CSUF NEWS SERVICE
Meet Asma A. Taha
Finding Ways to Advance Pediatric Care
Oct. 28, 2014
Pediatric nursing is Asma A. Taha's passion.
"I have been a pediatric nurse for 25 years," Taha said. "I spent many hours with children and their families' at the most vulnerable times of their life."
Passing that passion along is why she teaches.
"I love to teach and hope to be able to influence the future generation of the workforce by investing in our students," said Taha, an associate professor of nursing who joined Cal State Fullerton and the College of Health and Human Development this fall.
Taha brings a wealth of experience to the classroom. Before joining the CSUF's School of Nursing, she was the nursing program director and chief nurse administrator/associate professor at Cal State San Bernardino. She has worked as a pediatrics nurse in many hospitals from Jordan University Hospital in Amman, Jordan, to Loma Linda University's Medical Center and Children's Hospital.
The associate professor's research expertise is in pediatric nursing, children with neurosurgical and neurological disorders, risk behavior of adolescents and global health. She also is studying the use of technology and high-impact teaching practices with college students.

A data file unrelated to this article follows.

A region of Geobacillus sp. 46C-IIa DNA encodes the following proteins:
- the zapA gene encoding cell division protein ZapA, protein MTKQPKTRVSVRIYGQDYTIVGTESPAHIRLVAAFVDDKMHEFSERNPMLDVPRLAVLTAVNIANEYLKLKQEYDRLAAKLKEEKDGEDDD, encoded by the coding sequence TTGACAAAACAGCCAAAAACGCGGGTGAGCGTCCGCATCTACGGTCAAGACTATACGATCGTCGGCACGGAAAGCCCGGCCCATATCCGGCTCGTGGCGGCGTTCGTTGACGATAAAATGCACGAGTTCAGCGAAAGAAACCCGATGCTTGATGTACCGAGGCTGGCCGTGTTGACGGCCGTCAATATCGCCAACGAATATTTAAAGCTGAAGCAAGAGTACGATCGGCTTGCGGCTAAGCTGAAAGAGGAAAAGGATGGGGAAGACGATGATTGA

"Pediatric nursing research looks at ways that can improve patient care outcomes, expand our understanding of the pediatric population and help us design interventions that can improve children's well-being and overall health," Taha said.
She recently received a $85,000 grant to improve the infrastructure of the simulation lab at Cal State San Bernardino's Palm Desert Campus. The grant supports student learning and supports faculty by providing resources to model real life scenarios in a safe environment. She also completed a study on the use of simulation to supplement classroom instruction.
For Taha, bringing what she has learned in clinical practice to students makes their experience richer and more exciting, and prepares them for the real world.
"Students are the nation's future," Taha said. "To be part of their educational journey is an honor."